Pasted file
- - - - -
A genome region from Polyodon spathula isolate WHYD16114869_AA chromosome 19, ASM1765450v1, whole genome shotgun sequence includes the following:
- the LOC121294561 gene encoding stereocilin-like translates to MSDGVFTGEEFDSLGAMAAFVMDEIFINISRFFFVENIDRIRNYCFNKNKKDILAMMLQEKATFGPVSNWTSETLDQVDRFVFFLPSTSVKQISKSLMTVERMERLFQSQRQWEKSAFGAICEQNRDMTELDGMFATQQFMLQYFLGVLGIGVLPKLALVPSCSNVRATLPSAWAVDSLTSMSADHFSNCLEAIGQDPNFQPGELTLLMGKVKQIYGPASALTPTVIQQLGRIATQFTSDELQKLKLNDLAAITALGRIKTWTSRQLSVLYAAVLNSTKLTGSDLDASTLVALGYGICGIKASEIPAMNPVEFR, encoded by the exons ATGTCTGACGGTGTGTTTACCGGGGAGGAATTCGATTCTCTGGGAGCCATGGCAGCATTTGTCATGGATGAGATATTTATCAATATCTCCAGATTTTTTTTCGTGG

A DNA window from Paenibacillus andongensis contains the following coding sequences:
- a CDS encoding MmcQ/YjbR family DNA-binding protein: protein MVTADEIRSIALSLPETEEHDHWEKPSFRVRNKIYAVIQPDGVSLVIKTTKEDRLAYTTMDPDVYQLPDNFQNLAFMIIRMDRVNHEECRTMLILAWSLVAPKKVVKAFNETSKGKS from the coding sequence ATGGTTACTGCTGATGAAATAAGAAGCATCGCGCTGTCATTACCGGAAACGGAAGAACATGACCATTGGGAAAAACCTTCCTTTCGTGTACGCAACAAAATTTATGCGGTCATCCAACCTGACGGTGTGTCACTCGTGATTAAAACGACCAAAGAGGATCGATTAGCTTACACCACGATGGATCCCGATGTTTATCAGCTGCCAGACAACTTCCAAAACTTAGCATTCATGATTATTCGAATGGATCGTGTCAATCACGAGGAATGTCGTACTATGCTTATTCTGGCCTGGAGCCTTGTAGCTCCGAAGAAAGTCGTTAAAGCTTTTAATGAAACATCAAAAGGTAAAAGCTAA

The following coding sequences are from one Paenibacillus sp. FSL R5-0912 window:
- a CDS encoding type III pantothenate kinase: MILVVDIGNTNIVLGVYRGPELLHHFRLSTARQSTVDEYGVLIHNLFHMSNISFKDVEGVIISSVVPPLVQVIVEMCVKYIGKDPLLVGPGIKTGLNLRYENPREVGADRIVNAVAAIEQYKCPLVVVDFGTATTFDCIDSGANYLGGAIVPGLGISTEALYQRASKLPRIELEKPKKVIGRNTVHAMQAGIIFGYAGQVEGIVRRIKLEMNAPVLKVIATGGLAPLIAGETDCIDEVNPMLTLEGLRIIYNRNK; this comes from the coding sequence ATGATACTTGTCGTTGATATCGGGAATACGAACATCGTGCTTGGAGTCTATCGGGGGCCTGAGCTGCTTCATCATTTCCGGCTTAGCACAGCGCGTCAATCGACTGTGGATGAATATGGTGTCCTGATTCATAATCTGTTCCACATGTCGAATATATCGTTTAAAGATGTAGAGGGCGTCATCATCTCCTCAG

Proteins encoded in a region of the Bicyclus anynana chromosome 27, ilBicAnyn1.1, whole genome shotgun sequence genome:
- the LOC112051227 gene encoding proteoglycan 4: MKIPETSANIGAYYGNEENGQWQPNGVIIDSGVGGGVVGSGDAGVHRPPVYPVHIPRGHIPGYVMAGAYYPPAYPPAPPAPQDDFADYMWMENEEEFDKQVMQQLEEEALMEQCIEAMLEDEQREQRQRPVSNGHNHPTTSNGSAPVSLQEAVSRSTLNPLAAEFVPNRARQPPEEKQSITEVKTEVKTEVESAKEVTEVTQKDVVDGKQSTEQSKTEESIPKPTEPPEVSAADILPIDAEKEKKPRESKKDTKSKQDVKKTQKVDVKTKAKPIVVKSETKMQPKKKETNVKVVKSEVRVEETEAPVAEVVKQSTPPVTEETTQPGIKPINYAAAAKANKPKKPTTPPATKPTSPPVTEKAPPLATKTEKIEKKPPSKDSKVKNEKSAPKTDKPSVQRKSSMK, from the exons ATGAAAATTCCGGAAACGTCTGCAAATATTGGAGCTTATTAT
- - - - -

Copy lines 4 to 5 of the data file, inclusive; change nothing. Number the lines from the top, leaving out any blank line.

- a CDS encoding MmcQ/YjbR family DNA-binding protein: protein MVTADEIRSIALSLPETEEHDHWEKPSFRVRNKIYAVIQPDGVSLVIKTTKEDRLAYTTMDPDVYQLPDNFQNLAFMIIRMDRVNHEECRTMLILAWSLVAPKKVVKAFNETSKGKS from the coding sequence ATGGTTACTGCTGATGAAATAAGAAGCATCGCGCTGTCATTACCGGAAACGGAAGAACATGACCATTGGGAAAAACCTTCCTTTCGTGTACGCAACAAAATTTATGCGGTCATCCAACCTGACGGTGTGTCACTCGTGATTAAAACGACCAAAGAGGATCGATTAGCTTACACCACGATGGATCCCGATGTTTATCAGCTGCCAGACAACTTCCAAAACTTAGCATTCATGATTATTCGAATGGATCGTGTCAATCACGAGGAATGTCGTACTATGCTTATTCTGGCCTGGAGCCTTGTAGCTCCGAAGAAAGTCGTTAAAGCTTTTAATGAAACATCAAAAGGTAAAAGCTAA

The following coding sequences are from one Paenibacillus sp. FSL R5-0912 window: